outsourcing for small businesses
Outsourced freelancer working on a project
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MOST entrepreneurs fall into the trap of thinking that they can do it all, which ends up stalling the rate of growth of their business. Whilst outsourcing used to be inaccessible for small businesses in terms of expenses and services available, in recent years, technology has transformed outsourcing into an inexpensive and essential strategy for SMEs.

If you’re clever about who you hire and which areas you outsource, it can have a powerful impact on your firm’s productivity, bottom line and development. Here’s how to master outsourcing:

  •  Always make quality the first priority

 One of the biggest benefits of outsourcing is that it’s significantly cheaper than hiring a full-time in-house member of staff. You pay a freelancer per the hour or a fixed rate, there are none of the usual extras such as payroll taxes, insurance and benefits, you don’t need to find them office space, supply them with stationary or software licenses.

You send an email, set a deadline and hopefully, provided all goes to plan, the work gets done, you pay the invoice and that’s the end of it.

However, there’s no point saving money if you’re destroying the quality of your output as it means you might end up redoing the task or in worse case scenarios, it could damage your company’s reputation. In other words, don’t rush into outsourcing anything: put time and thought into recruitment and consider your expectations.

  •  Use a professional outsourcing firm

 Whilst there are plenty of great professional freelancers who work outside of virtual services firms, it can be risky to hire an individual without recommendations from friends or colleagues, especially if you’re expecting them to handle confidential work or sensitive information.

Often it’s safer, quicker and less stressful to go through a firm which hand-picks its virtual employees, matches them to the client’s specific needs and manages the quality of their work.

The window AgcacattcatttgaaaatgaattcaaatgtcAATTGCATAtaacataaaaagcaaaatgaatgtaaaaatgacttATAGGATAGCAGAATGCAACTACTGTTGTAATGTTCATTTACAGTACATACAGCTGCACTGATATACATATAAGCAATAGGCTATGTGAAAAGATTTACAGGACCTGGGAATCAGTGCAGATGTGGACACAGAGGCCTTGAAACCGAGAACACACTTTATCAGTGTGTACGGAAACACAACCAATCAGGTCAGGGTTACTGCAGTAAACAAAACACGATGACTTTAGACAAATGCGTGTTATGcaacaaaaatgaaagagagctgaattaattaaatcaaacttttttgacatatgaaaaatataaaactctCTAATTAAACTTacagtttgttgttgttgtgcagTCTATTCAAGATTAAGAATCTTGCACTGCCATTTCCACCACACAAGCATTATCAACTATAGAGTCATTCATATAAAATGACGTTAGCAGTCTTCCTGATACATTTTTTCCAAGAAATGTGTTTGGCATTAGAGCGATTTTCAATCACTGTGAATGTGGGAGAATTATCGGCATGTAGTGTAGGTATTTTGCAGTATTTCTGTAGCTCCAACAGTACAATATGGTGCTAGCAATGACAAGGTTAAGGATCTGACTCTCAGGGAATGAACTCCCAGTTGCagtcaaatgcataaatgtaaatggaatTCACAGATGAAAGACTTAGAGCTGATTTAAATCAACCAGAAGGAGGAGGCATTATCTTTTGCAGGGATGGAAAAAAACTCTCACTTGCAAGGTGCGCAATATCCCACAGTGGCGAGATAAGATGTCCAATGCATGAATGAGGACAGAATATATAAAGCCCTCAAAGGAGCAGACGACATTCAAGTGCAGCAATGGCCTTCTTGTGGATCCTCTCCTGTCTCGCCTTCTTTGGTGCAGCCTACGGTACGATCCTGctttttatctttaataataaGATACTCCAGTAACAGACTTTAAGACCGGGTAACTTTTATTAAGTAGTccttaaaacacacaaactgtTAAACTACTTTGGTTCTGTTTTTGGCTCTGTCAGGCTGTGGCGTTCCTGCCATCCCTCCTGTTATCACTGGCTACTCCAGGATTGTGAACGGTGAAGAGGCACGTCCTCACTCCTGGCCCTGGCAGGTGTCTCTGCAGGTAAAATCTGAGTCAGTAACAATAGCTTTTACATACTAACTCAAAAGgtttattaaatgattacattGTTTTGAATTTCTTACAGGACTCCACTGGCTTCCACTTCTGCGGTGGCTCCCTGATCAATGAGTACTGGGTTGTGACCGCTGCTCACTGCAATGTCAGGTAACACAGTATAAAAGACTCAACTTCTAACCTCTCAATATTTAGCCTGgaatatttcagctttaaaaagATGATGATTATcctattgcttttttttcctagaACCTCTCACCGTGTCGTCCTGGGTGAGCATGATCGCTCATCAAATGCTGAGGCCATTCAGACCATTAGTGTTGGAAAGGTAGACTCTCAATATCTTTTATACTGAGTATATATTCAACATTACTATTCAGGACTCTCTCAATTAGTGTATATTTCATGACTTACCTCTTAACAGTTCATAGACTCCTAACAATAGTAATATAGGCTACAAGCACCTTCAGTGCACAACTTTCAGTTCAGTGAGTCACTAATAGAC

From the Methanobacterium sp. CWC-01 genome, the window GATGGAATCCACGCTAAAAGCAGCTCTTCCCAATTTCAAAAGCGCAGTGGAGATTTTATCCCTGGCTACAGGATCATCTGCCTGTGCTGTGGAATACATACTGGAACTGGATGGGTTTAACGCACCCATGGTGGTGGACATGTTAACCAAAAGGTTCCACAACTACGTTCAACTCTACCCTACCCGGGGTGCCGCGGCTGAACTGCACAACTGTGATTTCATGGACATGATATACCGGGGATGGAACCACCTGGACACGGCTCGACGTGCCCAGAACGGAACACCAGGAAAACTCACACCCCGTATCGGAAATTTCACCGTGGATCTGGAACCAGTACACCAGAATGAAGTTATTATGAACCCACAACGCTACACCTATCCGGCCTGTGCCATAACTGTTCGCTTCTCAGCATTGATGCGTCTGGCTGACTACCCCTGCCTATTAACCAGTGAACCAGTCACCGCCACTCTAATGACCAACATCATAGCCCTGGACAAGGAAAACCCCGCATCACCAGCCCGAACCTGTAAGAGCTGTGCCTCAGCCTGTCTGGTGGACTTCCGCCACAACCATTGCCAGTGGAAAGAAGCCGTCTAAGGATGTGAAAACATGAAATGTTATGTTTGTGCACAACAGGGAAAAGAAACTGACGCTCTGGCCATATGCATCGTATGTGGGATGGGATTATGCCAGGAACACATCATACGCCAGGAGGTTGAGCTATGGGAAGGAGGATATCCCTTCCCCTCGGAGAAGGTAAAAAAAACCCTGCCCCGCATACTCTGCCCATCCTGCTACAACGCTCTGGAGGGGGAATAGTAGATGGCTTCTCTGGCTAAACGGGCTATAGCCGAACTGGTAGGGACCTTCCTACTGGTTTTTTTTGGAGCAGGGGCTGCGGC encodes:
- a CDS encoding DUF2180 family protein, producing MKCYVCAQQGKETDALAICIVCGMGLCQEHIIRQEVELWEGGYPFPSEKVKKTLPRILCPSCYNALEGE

For example, at my company AVirtual we train every one of our employees to make sure they meet our standards, we ask them to sign confidentiality agreements, we have an in-house technical support team to make sure your virtual assistant is never offline and we provide “back-up” assistants in case of sick or holiday leave.

  •  Consider cultural and time differences

Outsourcing grants access to skilled specialists across the globe, but however talented they are, it won’t be effective if you can’t easily communicate or if they’re always offline during your working day. It’s also important to consider cultural differences, especially if you’re outsourcing a task such as graphic design or blog writing as trends and styles could vary depending on the country.

  •  Incorporate long-term freelancers into your team

 The biggest mistake people make when working with a freelancer is that they treat them as a temporary employee and don’t invest any time into introducing them to their business’s culture.

Whilst that’s okay if you’re just working with someone in the short term, it’s always better to try to incorporate a freelancer into your team so that they can understand the way you do things and feel invested in your vision and aims.

I advise my clients to include their virtual assistants in meetings via Skype and to provide them with information on the in-house employees so that they understand the structure of your office. People always work harder if they feel that they are valued and part of something bigger.

  •  Create a system for feedback

 Effective communication and feedback is even more important when you’re working with a virtual employee as you can’t just pop over to their desk to see how they’re getting on.

Make time to properly and regularly chat through tasks and to offer comments on completed assignments, especially if you haven’t worked with the person before. This will allow them to work more productively and will also show them that you care about their input and are grateful for their efforts.

At the start, it can be useful to supply the freelancer with a style guide or examples so that they can jump straight into the work and if they have any questions, make sure you let them know how you like to communicate (email, text, whatsapp).

  • Richard Walton is the founder of AVirtual, a company that provides productivity and professional services to entrepreneurs and SMEs throughout the country. He is often featured in the press talking about entrepreneurship, productivity and work-life balance.

 

 

 

 

 

 

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